Black-chested Buzzard-Eagle (Geranoaetus melanoleucus)

Black-chested Buzzard-Eagle

[order] ACCIPITRIFORMES | [family] Accipitridae | [latin] Geranoaetus melanoleucus | [authority] Vieillot, 1819 | [UK] Black-chested Buzzard-Eagle | [FR] Buse aguia | [DE] Agula | [ES] Aguila mora | [NL] Grijze Arendbuizerd


Monotypic species


Members of the genus Geranoaetus are large hawks, about the size of a small eagle; in which the female is much larger than the male. They have long, broad wings, and a short, almost wedge-shaped tail. The feathers of the crown and upper back are slightly pointed. The breast feathers are lengthened and overhang those of mid-section, from which they differ in colour. Immatures are very different in colour and have a longer tail. The genus is quite closely related to Buteo, but is also close to various neotropical sub-buteonines such as Buteogallus and Leucopternis. One species remains, in open country of western and southern South America.

Physical charateristics

The head, centre of back and tail of the adult are bluish black, the feathers at the back of the neck and upper back are lengthened and pointed. The tail is tipped with greyish white. The shoulders and upper wings are dark grey, finely barred with black, the ground colour being blacker at the ends of the primaries. The sides of the head and throat ar a paler bluish black. The chest is bluish black, with long and pointed feathers that overhang the feathers of the belly. The rest of the under parts are dull white, finely barred with black. The eyes are hazel brown, the bill black, tipped with yellow at base, and the legs yellow. It tends to be a little smaller in the north. The upper parts of the immatures are similar to those of the adult but, lacking the clear grey areas on the shoulder, appear more dingy there and throughout. The tail is considerably longer than that of the adult, grey or brown with numerous narrow black bars. The underside is very different from that of the tawny or deep buff heavily marked with longitudinal black spots that gradually become bars on the lower abdomen on the thighs. The change to adult plumage is prolonged and gradual.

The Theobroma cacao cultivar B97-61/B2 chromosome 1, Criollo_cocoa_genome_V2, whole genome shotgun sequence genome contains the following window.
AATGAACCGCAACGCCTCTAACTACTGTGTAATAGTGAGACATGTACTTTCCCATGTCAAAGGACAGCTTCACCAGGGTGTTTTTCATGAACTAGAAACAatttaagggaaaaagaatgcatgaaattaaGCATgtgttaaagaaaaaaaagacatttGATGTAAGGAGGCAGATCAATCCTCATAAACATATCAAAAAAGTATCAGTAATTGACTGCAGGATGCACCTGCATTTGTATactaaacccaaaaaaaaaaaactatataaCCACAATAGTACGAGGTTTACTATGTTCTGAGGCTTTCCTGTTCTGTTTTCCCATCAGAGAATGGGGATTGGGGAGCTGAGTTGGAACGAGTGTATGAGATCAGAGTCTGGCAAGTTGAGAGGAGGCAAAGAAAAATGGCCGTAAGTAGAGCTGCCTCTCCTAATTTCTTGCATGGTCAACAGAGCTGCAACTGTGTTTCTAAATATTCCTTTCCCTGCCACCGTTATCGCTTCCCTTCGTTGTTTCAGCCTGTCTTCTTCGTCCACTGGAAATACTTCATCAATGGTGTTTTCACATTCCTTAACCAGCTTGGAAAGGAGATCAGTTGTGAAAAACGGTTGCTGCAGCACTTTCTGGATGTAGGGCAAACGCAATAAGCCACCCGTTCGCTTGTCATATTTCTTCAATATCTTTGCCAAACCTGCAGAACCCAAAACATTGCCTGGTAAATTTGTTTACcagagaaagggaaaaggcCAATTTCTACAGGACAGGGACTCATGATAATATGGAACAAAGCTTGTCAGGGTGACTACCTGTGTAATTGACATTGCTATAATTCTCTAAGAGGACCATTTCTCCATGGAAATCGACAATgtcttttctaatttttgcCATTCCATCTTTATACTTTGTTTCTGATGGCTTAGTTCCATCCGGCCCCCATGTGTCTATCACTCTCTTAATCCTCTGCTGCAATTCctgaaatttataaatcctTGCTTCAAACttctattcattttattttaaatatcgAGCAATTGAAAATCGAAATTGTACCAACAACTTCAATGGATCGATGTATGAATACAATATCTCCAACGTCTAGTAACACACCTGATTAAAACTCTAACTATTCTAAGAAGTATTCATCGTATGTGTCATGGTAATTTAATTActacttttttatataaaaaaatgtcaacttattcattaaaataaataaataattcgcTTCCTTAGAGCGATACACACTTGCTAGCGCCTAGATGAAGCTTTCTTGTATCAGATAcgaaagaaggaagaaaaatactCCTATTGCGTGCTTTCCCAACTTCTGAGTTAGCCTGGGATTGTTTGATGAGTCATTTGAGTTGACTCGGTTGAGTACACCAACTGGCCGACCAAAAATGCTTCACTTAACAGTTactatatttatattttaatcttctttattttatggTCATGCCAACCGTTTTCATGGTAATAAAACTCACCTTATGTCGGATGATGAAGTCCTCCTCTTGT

Listen to the sound of Black-chested Buzzard-Eagle

[audio: Buzzard-Eagle.mp3]

Copyright remark: Most sounds derived from xeno-canto

wingspan min.: 175 cm wingspan max.: 200 cm
size min.: 62 cm size max.: 80 cm
incubation min.: 28 days incubation max.: 33 days
fledging min.: 0 days fledging max.: 0 days
broods: 1   eggs min.: 1  
      eggs max.: 3  


South America : Venezuela to South Chile, Southeast. It ranges in the Andes from northern Colombia south to the tip of Tierra del Fuego and is found additionally in the pampas of Argentina north into the grassland ecosystems of southeast Brazil


The Grey Eagle-Buzzard is found in open country or in thin, dry woodland from the mountains of Venezuela south to Tierra del Fuego. North of Peru it is a bird of open mountain country, and quite rare. In Peru it is common in the rolling open hills near the coast, as it is also in the steppe country of western Argentina.


In the Andes, the nest is placed very high on cliffs. In Chile the birds begin to repair the nest in August or September. Where there are no cliffs, the Grey Eagle-Buzzard nests in trees, preferably in the tops of tall ones, but at times in lower bushes or even, on the ground. The nests are large, often used for many years, and contain, typically, two eggs.

Feeding habits

The diet of Grey Eagle-Buzzard is mainly mammals including skunks, although some insects and even carrion are eaten. Mammals account for almost 95% of its prey which it searches for on the wing, generally preferring habitats that allow good visibility. It is particularly reliant on the introduced European Rabbit; in one study this animal accounted for 44% of its prey items and 82% of its biomass intake.

Video Black-chested Buzzard-Eagle


copyright: Max Roth


This species has an extremely large range, and hence does not approach the thresholds for Vulnerable under the range size criterion (Extent of Occurrence <20,000 km2 combined with a declining or fluctuating range size, habitat extent/quality, or population size and a small number of locations or severe fragmentation). The population trend appears to be stable, and hence the species does not approach the thresholds for Vulnerable under the population trend criterion (>30% decline over ten years or three generations). The population size may be moderately small to large, but it is not believed to approach the thresholds for Vulnerable under the population size criterion (<10,000 mature individuals with a continuing decline estimated to be >10% in ten years or three generations, or with a specified population structure). For these reasons the species is evaluated as Least Concern.
Black-chested Buzzard-Eagle status Least Concern


No known movemnts

Distribution map

Black-chested Buzzard-Eagle distribution range map

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